Each year, approximately 750,000 Americans suffer a stroke and approximately 400,000 experience disabilities as a result. Among the most common disabilities are impaired upper limb movements, which can reduce patient quality of life. After completing prescribed rehabilitation programs, patients return home and are charged with continuing their therapy at home with only minimal interaction from a therapist. When patients do not perform their therapy there is a high risk of recurring loss of function. Getting patients to remain active, even at a low level, can greatly reduce the burden on the healthcare system by lowering hospital readmission. Therapist resources are limited and expensive, therefore alternative means of home-based rehabilitation that encourage compliance are needed.
The objective of this project is to develop an instrumented testing system that allows both the patient and therapist to track rehabilitation in the home for post-stroke patients. Inspired by the tools used in the Wolf Motor Function Test, a prototype variable weight object will be developed. Along with this prototype, interfaces will be developed for the presentation of feedback data to the user and transmission of data to the therapist. This system will aid in addressing the research questions:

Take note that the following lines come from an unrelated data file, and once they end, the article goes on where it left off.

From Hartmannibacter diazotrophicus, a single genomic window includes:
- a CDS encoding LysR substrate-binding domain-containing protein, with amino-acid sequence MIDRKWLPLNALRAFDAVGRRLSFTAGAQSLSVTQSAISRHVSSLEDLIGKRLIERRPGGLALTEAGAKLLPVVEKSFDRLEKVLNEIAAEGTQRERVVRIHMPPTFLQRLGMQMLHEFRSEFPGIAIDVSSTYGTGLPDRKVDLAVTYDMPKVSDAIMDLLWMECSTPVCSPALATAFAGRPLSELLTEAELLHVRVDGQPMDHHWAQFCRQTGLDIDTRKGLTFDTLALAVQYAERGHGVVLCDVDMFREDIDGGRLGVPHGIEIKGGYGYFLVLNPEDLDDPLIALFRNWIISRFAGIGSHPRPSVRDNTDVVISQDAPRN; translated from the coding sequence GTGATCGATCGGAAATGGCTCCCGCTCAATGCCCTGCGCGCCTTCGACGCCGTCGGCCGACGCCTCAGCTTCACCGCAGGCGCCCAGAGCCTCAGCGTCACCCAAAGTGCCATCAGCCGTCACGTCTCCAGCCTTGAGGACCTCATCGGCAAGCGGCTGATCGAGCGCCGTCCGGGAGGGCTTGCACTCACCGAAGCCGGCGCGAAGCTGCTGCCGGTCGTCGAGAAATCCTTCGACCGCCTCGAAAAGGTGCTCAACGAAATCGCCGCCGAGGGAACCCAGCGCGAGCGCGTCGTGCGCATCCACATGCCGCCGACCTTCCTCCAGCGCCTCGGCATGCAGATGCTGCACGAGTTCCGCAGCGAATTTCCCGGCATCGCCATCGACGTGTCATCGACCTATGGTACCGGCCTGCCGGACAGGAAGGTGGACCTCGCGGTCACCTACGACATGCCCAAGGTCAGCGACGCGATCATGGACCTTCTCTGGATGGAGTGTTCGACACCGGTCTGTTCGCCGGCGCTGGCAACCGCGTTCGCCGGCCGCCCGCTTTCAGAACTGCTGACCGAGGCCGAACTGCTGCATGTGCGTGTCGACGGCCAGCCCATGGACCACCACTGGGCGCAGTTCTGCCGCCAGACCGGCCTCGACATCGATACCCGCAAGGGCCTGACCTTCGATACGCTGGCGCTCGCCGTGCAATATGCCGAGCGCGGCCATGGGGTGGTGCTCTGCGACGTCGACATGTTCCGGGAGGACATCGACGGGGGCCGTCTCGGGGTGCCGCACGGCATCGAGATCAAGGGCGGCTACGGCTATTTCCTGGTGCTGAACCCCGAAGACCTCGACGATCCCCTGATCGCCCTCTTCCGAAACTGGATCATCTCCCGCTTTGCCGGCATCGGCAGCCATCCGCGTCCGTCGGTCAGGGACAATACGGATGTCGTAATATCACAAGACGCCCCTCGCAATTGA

1) Can patients effectively use this new way of measurement?
2) What data is necessary for the evaluation of patient progress?
3) Does feedback of movement quality, in addition to the standard time measurement, promote rehabilitation compliance?
Capabilities of the system to be explored will include measurement of test time, object position/orientation, acceleration, and jerk, and patient gripping force on the object. User interfaces will be designed with the objective of encouraging system interaction for the patients and maximizing clinical utility for the therapist. An important ability of the data collection and transmission system is the tracking of patient progress in terms of task time and motion smoothness.